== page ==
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When Supplier Sourcing Strategy Goes Beyond Cheaper Prices

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By now it’s not news that procurement has gone through an evolution, one that is digital, automated and a potential area of strategy for the overall enterprise. But what may come as a surprise is that strategic sourcing has emerged as one of the most important parts of the procure-to-pay process, says Stan Garber, president of eSourcing company Scout RFP.

Scout RFP and Harvard Business Review have just published a new report on the role strategic sourcing plays in the procurement department, and in the broader enterprise. “High-Performance Sourcing and Procurement – Driving Value Through Collaboration” takes a look at the current state of strategic sourcing, and how technologies are helping companies understand why choosing the right vendors is so important.

But, according to the research, eProcurement doesn’t receive the attention it perhaps deserves. The report found that improving non-customer-facing operations, like procurement, ranks tenth among 13 of businesses’ top focus in their overall technological transformations.

Garber told PYMNTS that this isn’t so much a concern as it is an opportunity for technology to make a bigger mark in the area of procurement.

“There isn’t a lot of digital transformation happening in this space,” he said. “Some of the biggest reasons for that is the inability to experiment quickly, and legacy systems. A lot of firms today aren’t using what’s out there today — they think there’s no need for digital transformation.”

That’s a narrow view, however, he added.

After all, 15 years from now, email isn’t going to be the most common way companies collaborate with their vendors anymore. Technology is a critical component to the strategic sourcing process, and, Garber said, is today about much more than finding cheaper prices from vendors.

Companies need to establish their goals before they set out choosing their vendors. Whether that’s compliance, revenue growth or something else, strategic sourcing can help with that broader vision, the executive noted, and technology makes it possible to more quickly identify and assess potential vendors that should be brought on as partners to achieve corporate goals.

While, historically, procurement has been viewed as an important part of helping a company make progress, Garber argued that in only the last few years strategic sourcing has surfaced as a particular focus for some of the most progressive companies.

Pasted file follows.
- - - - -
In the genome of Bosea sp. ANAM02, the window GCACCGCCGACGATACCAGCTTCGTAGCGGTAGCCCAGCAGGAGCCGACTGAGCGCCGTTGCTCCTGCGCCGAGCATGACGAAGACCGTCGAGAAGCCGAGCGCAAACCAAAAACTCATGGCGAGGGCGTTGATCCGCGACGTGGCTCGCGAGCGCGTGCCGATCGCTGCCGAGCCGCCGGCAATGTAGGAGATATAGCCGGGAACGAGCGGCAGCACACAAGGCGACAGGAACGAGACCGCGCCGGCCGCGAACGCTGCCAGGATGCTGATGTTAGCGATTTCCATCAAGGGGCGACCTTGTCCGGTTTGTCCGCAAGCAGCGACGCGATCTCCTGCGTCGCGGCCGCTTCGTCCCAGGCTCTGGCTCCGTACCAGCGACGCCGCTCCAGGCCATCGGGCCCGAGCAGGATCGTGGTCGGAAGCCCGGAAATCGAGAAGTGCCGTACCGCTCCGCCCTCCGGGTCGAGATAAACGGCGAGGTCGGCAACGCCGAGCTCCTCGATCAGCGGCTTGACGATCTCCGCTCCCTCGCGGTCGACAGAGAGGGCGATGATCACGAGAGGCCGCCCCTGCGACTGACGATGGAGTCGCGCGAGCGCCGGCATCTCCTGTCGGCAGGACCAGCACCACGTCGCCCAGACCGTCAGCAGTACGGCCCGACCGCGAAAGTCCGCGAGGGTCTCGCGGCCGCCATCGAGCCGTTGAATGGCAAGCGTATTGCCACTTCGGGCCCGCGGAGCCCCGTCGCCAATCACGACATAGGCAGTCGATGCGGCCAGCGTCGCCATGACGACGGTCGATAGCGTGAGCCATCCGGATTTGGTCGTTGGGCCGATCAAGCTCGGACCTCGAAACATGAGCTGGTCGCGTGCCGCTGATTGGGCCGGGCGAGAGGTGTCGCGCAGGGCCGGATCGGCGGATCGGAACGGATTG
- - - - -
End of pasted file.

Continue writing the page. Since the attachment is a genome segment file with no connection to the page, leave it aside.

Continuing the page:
“Depending on your goals in the business, you can really start pinpointing how sourcing and procurement can drive value,” he stated. “A lot of it is more sourcing than procurement. There has been a revolution in the last decade, where procurement is viewed as more transactions — the purchase orders, the invoicing, the payments and approval — versus strategic sourcing, which is working with suppliers, identifying opportunities and being strategic about it.”

There’s a catch, though: research shows supplier risk is one of the largest threats to the enterprise. It can be difficult for a company to view a vendor as a strategic partner if there is also the risk of, say, non-delivery of goods, especially when firms are exploring working with new suppliers.

“It’s a trade-off,” Garber said, adding that this is true especially when firms begin working with smaller, newer companies.

“Small companies are coming into the mix aggressively,” he said. “Through sourcing, you’re mitigating that risk. Compliance, verification, data protection — all of these things can be easily identified; you can check these boxes.”

Again, he added, technology is critical to this component.

“Through technology, and through conversation, you can easily find what exposure to risks you have,” Garber stated. “Previously, it was very difficult to get third-party assessments; now everything is much easier, less expensive.”

Ultimately, strategic sourcing is about the bottom line. Working with younger, more innovative suppliers may also yield cheaper prices on goods and services. But Garber pointed to other ways companies can benefit from a robust supplier sourcing strategy. For instance, one supplier may offer more favorable payment terms than another, ultimately making for a better deal to the corporate buyer. Receiving discounts for early payments or faster ACH payments can also be achieved when working with the right vendors.

All of this adds up to dollars and cents added to the bottom line.

“The impact strategic sourcing can have in procurement is you can see 10x returns,” Garber said. “There are very few units within a company that cost so little that have such a large impact on the bottom line for the organization.”

Sure, technology may help to accelerate and automate strategic sourcing, but ultimately a company cannot realize these benefits without stepping up to ask.

“The biggest thing is having a conversation,” he said. “It’s asking; it’s not being afraid to ask the supplier. A great supplier will always think through that.

“The other side of it is innovation,” Garber continued. “What are the things suppliers can offer? What can they bring to the business? If you have a good relationship with those partners, they can add value to different departments and goals across the organization.”

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